Germany's Commerzbank is facing raids over a mass tax fraud known as 'cum-ex'
Germany's Commerzbank is facing raids over a mass tax fraud known as 'cum-ex' AFP / Daniel ROLAND

German prosecutors on Tuesday raided the Frankfurt offices of Germany's second-biggest lender Commerzbank, media reported, looking for evidence of mass tax fraud known as "cum-ex".

"Investigative measures are being taken today related to the complex around cum-ex trading," Cologne prosecutors' spokesman Rene Seppi told AFP, declining to name the site or nature of the probe.

Business daily Handelsblatt had previously reported the raids targeted Commerzbank, citing "several people familiar with the matter".

A Commerzbank spokesman told AFP the firm "cannot comment on open investigations".

He added that "of course we are cooperating fully with the authorities."

"Cum-ex" saw investors quickly trade shares in companies back and forth around dividend day, allowing them to claim multiple rebates on a single dividend tax payment.

The Cologne investigators reportedly suspect that Commerzbank was involved in the scheme to defraud taxpayers, without itself directly pocketing such fraudulent tax rebates.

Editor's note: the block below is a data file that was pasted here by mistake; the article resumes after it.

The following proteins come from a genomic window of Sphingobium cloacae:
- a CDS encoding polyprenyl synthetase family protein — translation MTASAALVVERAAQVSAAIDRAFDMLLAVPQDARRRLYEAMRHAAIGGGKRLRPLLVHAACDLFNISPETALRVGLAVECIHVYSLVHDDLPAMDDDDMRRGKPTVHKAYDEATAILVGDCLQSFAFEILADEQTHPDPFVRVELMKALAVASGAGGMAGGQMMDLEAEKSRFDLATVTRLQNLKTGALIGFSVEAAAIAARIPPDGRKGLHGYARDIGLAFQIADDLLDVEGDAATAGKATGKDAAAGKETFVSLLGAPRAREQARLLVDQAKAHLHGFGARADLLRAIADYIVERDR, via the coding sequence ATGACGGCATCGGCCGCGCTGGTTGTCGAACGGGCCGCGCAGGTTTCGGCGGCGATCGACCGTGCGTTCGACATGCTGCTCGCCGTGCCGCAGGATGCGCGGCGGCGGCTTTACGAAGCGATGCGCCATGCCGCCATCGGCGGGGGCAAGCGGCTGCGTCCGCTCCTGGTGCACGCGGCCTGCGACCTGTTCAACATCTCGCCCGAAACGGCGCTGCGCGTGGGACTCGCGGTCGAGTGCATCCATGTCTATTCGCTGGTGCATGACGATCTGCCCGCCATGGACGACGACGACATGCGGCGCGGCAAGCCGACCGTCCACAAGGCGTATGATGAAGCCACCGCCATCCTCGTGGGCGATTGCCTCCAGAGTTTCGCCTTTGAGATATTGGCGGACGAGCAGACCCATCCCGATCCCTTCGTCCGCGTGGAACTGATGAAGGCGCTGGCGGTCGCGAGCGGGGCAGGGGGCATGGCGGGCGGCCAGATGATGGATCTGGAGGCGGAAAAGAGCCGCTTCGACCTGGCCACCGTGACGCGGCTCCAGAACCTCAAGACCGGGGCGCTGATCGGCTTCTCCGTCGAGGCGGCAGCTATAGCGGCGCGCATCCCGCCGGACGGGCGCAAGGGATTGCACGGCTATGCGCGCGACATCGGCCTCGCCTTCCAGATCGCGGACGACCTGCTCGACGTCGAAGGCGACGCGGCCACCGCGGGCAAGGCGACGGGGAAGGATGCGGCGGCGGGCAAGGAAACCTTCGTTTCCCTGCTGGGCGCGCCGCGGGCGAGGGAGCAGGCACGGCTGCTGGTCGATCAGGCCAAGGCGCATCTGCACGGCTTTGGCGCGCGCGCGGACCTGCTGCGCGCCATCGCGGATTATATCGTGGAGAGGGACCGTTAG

A trial began just last week against two British former investment bankers on 33 counts of tax evasion, accused of having deprived the state of at least 400 million euros ($440 million) of tax revenues from 2006 onwards.

The pair were employees of Unicredit subsidiary Hypovereinsbank.

Raids have also taken place at Commerzbank's crosstown rival Deutsche Bank, with several employees under investigation, while Clearstream was raided in late August.

And business lawyer Hanno Berger, believed to be the originator of the scheme, has been awaiting trial since May.

Germany changed the law in 2012 to close a loophole exploited by the practice.

A finance ministry spokesperson said last week that 2.4 billion euros worth of repayments had already been demanded after the ministry identified a total of 499 cases of suspected cum-ex fraud with a total damage of 5.5 billion euros.